Citigroup Inc. last year settled or lost at least five claims by borrowers who accused it of filing fraudulent mortgage documents supplied by a Texas firm.
In a December settlement, a bankrupt homeowner in Wappingers Falls, N.Y., challenged the use of a mortgage "assignment," showing the transfer of ownership of a mortgage. It was signed by an employee at Orion Financial Group Inc., a Southlake, Texas, supplier of document services.
The document was "of fraudulent nature and questionable origin," the borrower's lawyer, Linda Tirelli, wrote in an objection to Citi's claim in U.S. Bankruptcy Court in New York. Citi created and filed the assignment after proceedings began since it otherwise could not prove its right to collect, she wrote in an e-mail. Citi has denied the allegation and did not admit liability in the settlement.
Attorneys general in 50 states are probing the use of mortgage assignments. Last month, a Massachusetts court ruled that foreclosures by Wells Fargo & Co. and U.S. Bancorp were invalid because assignments failed to establish the mortgage's chain of ownership.
Bankruptcy judges are "appropriately skeptical" when servicers claim to have assignments, said Keith Lundin, a U.S. Bankruptcy Court judge in Nashville, Tenn. "They're going to have to connect up the dots back to the note and the security agreement, which would be the mortgage," he said.
Harold Lewis, a CitiMortgage executive, told Congress in November that it had reorganized its foreclosure operations last February, helping it avoid the faulty affidavit-signing practices that forced other lenders to halt home seizures temporarily last year.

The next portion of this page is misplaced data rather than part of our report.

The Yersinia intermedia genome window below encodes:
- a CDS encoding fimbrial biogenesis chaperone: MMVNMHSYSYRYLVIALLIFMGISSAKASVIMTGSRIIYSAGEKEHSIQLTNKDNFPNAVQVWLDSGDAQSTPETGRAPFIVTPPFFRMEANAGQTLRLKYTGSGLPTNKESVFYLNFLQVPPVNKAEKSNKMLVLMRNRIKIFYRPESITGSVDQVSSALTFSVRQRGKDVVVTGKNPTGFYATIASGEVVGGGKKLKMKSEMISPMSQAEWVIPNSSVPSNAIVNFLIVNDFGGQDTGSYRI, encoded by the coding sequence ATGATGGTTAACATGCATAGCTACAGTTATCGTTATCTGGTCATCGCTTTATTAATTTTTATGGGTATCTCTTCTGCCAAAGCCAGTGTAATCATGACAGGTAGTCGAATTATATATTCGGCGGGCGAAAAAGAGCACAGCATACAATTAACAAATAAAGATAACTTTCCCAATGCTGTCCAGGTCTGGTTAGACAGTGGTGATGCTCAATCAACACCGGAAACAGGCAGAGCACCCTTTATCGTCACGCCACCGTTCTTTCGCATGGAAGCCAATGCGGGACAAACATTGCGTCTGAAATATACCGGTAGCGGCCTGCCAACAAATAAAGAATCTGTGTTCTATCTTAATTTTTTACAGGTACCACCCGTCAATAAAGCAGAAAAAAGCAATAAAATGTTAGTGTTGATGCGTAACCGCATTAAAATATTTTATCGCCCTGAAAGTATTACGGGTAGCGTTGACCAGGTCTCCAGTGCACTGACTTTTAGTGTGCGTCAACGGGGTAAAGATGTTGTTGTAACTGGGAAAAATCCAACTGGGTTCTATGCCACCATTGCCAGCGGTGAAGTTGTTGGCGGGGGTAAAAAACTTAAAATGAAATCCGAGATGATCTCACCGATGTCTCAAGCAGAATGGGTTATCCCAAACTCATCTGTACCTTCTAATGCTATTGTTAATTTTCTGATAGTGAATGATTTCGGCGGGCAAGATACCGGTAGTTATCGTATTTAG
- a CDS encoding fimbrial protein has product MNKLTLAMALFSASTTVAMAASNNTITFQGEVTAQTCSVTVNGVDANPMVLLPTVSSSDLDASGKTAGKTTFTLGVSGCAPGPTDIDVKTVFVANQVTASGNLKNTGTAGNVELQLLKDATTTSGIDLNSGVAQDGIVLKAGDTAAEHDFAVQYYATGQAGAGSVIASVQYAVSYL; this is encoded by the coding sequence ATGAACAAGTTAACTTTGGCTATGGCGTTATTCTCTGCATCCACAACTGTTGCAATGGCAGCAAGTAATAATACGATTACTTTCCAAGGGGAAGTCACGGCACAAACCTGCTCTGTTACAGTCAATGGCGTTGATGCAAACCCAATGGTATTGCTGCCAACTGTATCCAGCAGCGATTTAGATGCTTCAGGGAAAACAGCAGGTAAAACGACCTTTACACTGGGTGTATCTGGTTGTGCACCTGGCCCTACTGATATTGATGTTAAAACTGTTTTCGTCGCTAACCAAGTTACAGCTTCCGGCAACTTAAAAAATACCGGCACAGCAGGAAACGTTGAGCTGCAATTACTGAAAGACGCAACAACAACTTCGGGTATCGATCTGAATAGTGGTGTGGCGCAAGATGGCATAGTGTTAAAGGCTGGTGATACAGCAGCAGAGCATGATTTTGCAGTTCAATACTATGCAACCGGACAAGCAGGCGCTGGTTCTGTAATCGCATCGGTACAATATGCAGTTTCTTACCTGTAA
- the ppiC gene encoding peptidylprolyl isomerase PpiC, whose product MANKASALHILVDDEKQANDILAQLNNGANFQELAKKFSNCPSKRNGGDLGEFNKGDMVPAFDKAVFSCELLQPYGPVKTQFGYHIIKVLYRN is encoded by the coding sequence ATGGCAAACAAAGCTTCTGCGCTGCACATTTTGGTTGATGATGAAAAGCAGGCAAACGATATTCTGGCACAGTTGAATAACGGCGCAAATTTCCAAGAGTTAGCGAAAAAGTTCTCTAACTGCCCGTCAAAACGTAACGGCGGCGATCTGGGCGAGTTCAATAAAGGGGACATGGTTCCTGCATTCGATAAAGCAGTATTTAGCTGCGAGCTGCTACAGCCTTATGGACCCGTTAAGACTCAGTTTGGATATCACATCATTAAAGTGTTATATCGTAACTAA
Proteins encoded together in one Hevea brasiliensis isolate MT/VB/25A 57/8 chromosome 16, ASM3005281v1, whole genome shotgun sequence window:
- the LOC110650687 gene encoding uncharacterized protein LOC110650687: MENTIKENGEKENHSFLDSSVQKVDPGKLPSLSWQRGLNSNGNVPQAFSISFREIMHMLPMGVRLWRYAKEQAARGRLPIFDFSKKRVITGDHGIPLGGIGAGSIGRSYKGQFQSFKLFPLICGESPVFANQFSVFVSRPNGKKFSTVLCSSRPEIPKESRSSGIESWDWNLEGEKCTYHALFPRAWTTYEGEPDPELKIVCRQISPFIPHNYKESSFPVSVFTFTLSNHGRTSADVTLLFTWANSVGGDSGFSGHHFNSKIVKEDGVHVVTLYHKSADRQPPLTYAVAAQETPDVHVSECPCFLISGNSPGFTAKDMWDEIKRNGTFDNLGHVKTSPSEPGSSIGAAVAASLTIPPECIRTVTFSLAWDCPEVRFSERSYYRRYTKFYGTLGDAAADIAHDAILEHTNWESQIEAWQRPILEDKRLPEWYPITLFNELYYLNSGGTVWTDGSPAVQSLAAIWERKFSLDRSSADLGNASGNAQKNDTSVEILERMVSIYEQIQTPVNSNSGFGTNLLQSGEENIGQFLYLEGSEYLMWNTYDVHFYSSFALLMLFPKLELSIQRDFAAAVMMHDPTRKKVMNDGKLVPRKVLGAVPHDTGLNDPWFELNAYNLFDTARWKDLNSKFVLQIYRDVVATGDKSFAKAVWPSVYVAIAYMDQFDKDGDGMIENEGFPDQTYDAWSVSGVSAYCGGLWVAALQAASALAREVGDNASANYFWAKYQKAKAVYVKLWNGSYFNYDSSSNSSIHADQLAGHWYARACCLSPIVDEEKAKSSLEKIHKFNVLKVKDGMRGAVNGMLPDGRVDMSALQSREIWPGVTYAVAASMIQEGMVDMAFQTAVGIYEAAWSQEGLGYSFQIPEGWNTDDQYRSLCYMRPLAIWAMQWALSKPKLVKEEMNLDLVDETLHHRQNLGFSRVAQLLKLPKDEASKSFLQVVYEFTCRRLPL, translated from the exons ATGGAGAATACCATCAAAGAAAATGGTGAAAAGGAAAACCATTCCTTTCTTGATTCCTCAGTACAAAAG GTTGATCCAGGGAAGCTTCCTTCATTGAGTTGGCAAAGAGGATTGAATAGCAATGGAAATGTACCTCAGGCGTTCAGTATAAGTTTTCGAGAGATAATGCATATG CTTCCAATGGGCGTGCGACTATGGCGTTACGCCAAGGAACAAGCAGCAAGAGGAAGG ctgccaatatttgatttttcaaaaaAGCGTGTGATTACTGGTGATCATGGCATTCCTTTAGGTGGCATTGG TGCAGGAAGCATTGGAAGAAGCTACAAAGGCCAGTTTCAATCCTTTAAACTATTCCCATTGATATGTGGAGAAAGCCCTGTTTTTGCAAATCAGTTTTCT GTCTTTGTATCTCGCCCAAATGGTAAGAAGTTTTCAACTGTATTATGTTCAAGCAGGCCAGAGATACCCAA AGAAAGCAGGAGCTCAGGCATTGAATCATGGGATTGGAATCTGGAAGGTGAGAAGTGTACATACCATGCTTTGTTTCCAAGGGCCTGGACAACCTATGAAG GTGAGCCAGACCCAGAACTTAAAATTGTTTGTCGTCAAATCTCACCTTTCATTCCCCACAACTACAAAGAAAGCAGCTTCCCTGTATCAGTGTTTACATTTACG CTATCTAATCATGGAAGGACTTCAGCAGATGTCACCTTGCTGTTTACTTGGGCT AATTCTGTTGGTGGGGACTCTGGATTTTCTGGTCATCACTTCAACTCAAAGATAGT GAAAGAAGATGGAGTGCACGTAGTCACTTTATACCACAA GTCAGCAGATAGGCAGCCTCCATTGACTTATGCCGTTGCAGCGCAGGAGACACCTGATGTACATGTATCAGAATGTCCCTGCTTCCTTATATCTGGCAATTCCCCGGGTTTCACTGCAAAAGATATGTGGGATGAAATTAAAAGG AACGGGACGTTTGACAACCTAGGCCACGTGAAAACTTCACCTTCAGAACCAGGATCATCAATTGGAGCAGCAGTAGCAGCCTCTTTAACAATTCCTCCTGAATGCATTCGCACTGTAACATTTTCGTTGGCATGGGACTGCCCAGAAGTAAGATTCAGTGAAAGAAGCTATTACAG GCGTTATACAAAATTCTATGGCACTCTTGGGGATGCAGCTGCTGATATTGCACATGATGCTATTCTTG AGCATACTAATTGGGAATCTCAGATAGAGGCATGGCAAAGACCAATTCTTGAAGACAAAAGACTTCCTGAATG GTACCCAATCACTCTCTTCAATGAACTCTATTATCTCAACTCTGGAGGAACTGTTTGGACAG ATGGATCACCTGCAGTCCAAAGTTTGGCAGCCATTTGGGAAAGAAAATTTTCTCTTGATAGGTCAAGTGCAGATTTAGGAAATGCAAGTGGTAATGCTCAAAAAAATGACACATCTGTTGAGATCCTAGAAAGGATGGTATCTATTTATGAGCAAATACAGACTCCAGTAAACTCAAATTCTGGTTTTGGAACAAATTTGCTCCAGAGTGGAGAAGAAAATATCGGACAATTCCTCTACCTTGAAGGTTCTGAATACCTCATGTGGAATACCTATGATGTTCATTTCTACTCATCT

Citi paid almost $82,000 in opponents' legal costs when settling four bankruptcy claims that used Orion letters in 2010, according to agreements filed in bankruptcy court. It reduced interest rates on the remaining debt by an average of 49% and cut the outstanding mortgage balance in three cases by a combined $55,000.
A Citi spokesman said it does not comment on individual cases. Citi still uses Orion for assignment letters, he said. Though borrowers have disputed the use of assignments, they have not accused Orion of wrongdoing.
"We don't create fraudulent documents," said Orion CEO Mike Wileman. Orion's documents show which company may hold the note and can be based on data from the bank, he said.
Citi declined to say how often it relies on Orion or other outside document services for assignments. Records are not electronically searchable in most U.S. counties. In Texas' Dallas County, where documents are available online, Orion prepared 14 assignments transferring mortgages to Citigroup since the start of 2009.
In the New York case, Citi said it was owed about $390,000 on a property in Chapter 13 bankruptcy, filing an assignment prepared by Orion to back its claim. This document said another lender had assigned the loan to CitiMortgage on June 24, more than three weeks after bankruptcy proceedings began.
In settling the borrower's objections, Citi admitted no wrongdoing. It paid $35,000 in legal fees, reduced the mortgage principal by $29,000 and chopped the interest rate almost in half, to 3%. Lenders such as Citi may settle to avoid scrutiny of its practices during litigation, said April Charney, a lawyer at Jacksonville Area Legal Aid in Florida who instructs lawyers on representing consumers in foreclosure and bankruptcy cases.
Citi uses Orion for assignments in foreclosures, a spokesman said.
Citi also faces claims on an Orion-prepared assignment in a case in U.S. Bankruptcy Court in Aberdeen, Miss. There, a judge disallowed Citi's initial claim to a property. The borrower later asked the court to force Citi to prove if it had rights to the loan. Citi filed a response last month, opposing the borrower's demands.
"We're going to have to go into litigation to determine who, if anyone, is owed the money and who, if anyone, still has a security interest," said William Fava, the borrower's attorney.
Citigroup has also filed Orion assignments in bankruptcy cases in states that include Maryland and Georgia.